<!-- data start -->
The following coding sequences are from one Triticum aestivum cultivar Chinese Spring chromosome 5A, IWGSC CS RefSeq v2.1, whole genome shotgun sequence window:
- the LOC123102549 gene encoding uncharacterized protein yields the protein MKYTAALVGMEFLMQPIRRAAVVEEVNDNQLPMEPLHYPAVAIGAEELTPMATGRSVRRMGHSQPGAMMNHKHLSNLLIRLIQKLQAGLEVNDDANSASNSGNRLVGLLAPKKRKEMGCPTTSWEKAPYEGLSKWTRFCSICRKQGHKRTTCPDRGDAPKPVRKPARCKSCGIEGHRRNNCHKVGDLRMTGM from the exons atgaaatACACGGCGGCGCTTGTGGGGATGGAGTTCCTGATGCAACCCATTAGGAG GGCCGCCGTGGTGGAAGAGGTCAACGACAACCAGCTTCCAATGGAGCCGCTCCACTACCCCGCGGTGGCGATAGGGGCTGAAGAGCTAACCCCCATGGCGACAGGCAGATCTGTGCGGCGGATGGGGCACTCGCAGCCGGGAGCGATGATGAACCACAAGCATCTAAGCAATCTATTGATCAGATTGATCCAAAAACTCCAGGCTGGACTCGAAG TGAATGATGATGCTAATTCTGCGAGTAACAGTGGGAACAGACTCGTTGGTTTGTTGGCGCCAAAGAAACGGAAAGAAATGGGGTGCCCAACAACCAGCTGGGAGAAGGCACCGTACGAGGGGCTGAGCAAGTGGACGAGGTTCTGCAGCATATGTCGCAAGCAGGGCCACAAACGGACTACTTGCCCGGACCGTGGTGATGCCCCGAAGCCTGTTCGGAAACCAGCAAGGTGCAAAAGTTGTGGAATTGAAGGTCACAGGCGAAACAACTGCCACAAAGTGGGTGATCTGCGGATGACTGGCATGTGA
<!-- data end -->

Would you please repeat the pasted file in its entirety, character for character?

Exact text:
The following coding sequences are from one Triticum aestivum cultivar Chinese Spring chromosome 5A, IWGSC CS RefSeq v2.1, whole genome shotgun sequence window:
- the LOC123102549 gene encoding uncharacterized protein yields the protein MKYTAALVGMEFLMQPIRRAAVVEEVNDNQLPMEPLHYPAVAIGAEELTPMATGRSVRRMGHSQPGAMMNHKHLSNLLIRLIQKLQAGLEVNDDANSASNSGNRLVGLLAPKKRKEMGCPTTSWEKAPYEGLSKWTRFCSICRKQGHKRTTCPDRGDAPKPVRKPARCKSCGIEGHRRNNCHKVGDLRMTGM from the exons atgaaatACACGGCGGCGCTTGTGGGGATGGAGTTCCTGATGCAACCCATTAGGAG GGCCGCCGTGGTGGAAGAGGTCAACGACAACCAGCTTCCAATGGAGCCGCTCCACTACCCCGCGGTGGCGATAGGGGCTGAAGAGCTAACCCCCATGGCGACAGGCAGATCTGTGCGGCGGATGGGGCACTCGCAGCCGGGAGCGATGATGAACCACAAGCATCTAAGCAATCTATTGATCAGATTGATCCAAAAACTCCAGGCTGGACTCGAAG TGAATGATGATGCTAATTCTGCGAGTAACAGTGGGAACAGACTCGTTGGTTTGTTGGCGCCAAAGAAACGGAAAGAAATGGGGTGCCCAACAACCAGCTGGGAGAAGGCACCGTACGAGGGGCTGAGCAAGTGGACGAGGTTCTGCAGCATATGTCGCAAGCAGGGCCACAAACGGACTACTTGCCCGGACCGTGGTGATGCCCCGAAGCCTGTTCGGAAACCAGCAAGGTGCAAAAGTTGTGGAATTGAAGGTCACAGGCGAAACAACTGCCACAAAGTGGGTGATCTGCGGATGACTGGCATGTGA